No, I’m not talking about Jordan this time. We found this hatchling Black Ratsnake (Pantherophis obsoletus) crawling around in the lowest part of the basement today. Enjoy!
The Missouri Prairie Foundation is dedicated to preserving prairies in Missouri. Our state’s prairies are on the eastern edge of the vast Great Plains of North America. Because they make some of the best land for row crops, temperate grasslands are one of the rarest ecosystems on the planet. Missouri is blessed with some stellar examples, partly because much of the land in the state is littered with rocks, making it unsuitable for cultivation.
Here, we’re attempting a controlled burn of MPF’s Coyne Prairie in Dade County, Missouri. As you can see, we got off to a good start. Unfortunately, it started to mist and then rain shortly after we started. Soon, the vegetation became too wet so that even a head fire couldn’t burn through. We saved the rest for another day.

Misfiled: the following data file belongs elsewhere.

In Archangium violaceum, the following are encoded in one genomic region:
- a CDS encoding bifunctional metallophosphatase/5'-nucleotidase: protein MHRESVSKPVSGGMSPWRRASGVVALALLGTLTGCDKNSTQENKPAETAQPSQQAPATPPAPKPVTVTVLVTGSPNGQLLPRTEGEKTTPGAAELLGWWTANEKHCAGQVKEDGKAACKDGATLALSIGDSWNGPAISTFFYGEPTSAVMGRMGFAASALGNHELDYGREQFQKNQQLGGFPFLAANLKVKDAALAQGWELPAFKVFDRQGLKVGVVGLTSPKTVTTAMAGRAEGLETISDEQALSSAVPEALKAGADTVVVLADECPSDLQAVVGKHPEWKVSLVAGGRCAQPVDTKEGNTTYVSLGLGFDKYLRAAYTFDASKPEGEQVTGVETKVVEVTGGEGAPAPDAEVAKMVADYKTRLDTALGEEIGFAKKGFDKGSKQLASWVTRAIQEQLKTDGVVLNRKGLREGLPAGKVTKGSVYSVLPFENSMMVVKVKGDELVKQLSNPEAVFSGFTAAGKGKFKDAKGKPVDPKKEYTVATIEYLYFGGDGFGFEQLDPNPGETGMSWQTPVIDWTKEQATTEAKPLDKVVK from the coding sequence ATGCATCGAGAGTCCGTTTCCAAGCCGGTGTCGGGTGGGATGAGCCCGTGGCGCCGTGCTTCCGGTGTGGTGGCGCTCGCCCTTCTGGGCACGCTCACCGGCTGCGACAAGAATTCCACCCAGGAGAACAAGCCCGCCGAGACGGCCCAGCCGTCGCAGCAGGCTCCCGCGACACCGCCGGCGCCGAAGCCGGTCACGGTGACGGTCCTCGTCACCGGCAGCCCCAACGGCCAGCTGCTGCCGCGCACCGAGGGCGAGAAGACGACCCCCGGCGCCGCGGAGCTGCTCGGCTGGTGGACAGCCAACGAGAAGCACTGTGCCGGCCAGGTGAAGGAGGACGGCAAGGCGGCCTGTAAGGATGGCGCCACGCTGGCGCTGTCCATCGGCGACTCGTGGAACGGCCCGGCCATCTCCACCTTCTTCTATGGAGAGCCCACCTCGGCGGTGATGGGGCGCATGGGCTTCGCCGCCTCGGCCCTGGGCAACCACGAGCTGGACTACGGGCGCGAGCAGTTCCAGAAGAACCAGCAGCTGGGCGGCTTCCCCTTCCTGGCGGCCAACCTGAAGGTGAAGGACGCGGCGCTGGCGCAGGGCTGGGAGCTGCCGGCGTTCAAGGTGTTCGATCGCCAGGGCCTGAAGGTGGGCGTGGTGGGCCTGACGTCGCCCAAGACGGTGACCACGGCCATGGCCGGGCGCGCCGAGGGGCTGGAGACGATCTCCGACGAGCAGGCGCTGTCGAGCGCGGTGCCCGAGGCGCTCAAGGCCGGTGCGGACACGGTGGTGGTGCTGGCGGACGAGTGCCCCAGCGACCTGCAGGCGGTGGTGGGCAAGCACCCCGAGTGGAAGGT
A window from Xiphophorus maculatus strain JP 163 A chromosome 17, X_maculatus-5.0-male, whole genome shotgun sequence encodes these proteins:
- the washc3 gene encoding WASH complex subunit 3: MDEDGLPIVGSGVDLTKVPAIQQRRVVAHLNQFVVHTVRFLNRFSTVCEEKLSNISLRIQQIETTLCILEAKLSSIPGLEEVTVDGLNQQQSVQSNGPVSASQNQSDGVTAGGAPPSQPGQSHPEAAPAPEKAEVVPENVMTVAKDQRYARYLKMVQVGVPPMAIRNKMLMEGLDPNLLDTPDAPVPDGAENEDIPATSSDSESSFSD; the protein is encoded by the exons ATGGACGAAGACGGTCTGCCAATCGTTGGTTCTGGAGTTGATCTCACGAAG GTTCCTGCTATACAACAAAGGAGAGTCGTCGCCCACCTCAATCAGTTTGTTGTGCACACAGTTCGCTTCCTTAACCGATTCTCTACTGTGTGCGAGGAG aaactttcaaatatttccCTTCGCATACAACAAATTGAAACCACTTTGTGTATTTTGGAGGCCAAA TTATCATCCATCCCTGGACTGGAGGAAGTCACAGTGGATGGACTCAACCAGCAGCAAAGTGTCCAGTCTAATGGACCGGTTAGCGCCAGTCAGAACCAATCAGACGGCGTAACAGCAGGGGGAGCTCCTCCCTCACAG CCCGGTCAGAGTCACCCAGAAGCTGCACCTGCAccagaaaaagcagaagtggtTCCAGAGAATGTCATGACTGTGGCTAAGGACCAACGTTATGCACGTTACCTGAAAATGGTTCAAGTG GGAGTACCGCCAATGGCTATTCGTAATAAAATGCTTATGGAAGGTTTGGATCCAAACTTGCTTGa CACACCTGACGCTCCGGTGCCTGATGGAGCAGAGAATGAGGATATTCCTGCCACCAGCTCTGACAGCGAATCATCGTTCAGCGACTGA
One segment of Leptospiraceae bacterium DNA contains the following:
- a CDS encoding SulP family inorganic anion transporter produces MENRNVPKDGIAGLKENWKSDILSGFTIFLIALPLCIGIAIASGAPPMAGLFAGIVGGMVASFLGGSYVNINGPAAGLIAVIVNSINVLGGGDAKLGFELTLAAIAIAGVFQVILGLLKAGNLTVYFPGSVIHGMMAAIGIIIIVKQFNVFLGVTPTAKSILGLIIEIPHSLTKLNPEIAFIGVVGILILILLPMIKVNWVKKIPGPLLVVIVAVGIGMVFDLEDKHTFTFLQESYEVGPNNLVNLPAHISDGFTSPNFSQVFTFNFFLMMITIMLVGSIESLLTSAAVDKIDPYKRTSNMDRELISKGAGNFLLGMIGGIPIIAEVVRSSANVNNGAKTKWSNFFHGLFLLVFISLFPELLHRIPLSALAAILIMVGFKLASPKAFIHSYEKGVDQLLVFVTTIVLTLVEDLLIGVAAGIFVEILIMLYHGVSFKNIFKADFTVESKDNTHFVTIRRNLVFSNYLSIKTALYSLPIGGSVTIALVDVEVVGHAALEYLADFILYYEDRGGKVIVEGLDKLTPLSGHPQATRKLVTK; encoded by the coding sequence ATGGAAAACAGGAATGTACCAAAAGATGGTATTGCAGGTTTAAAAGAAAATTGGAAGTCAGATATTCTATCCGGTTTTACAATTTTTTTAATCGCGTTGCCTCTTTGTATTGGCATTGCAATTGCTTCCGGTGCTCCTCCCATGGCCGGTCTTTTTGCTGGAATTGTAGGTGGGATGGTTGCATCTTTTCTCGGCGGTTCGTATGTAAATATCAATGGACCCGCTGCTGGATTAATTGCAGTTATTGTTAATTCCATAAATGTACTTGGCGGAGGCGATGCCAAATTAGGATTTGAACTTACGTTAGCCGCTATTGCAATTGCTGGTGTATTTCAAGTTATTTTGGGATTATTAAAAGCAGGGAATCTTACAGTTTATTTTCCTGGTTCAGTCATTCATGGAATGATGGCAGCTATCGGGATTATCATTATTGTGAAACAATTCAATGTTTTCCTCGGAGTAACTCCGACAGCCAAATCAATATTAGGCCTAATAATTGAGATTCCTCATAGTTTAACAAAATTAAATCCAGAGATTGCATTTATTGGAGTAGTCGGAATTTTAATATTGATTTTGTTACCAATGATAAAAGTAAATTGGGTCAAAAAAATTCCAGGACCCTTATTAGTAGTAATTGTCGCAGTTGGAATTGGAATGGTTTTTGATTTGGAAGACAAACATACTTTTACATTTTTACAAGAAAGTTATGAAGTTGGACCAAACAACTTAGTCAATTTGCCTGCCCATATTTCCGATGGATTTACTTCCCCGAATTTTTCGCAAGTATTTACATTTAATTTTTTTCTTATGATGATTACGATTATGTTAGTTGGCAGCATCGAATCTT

Walnut trees are common on our farm, even invasive one might say. A particularly large one was unlucky enough to be caught dropping walnuts in our frog pond. It had to go because walnuts are poisonous to aquatic animals. So, we cut it down. It just so happens I have a friend with a sawmill and the facilities to process the wood.
In the course of a day, we lifted an entire walnut log, twice: once to load the cut boards on the trailer (above) and the pickup, and again to put them on a rack to dry (below).
This is the first post of several where I will explore invasive and non-native, or introduced, species. This is a big topic in the management of natural resources and the control of such species is a big part of the work we do at Pearl Creek Farm. Like any scientific topic, there is disagreement about these terms, what the concepts really mean, and how they apply in the real world. Naturally, I have my own opinions about them, but don’t take my word for it! Do your own research and ask your own questions.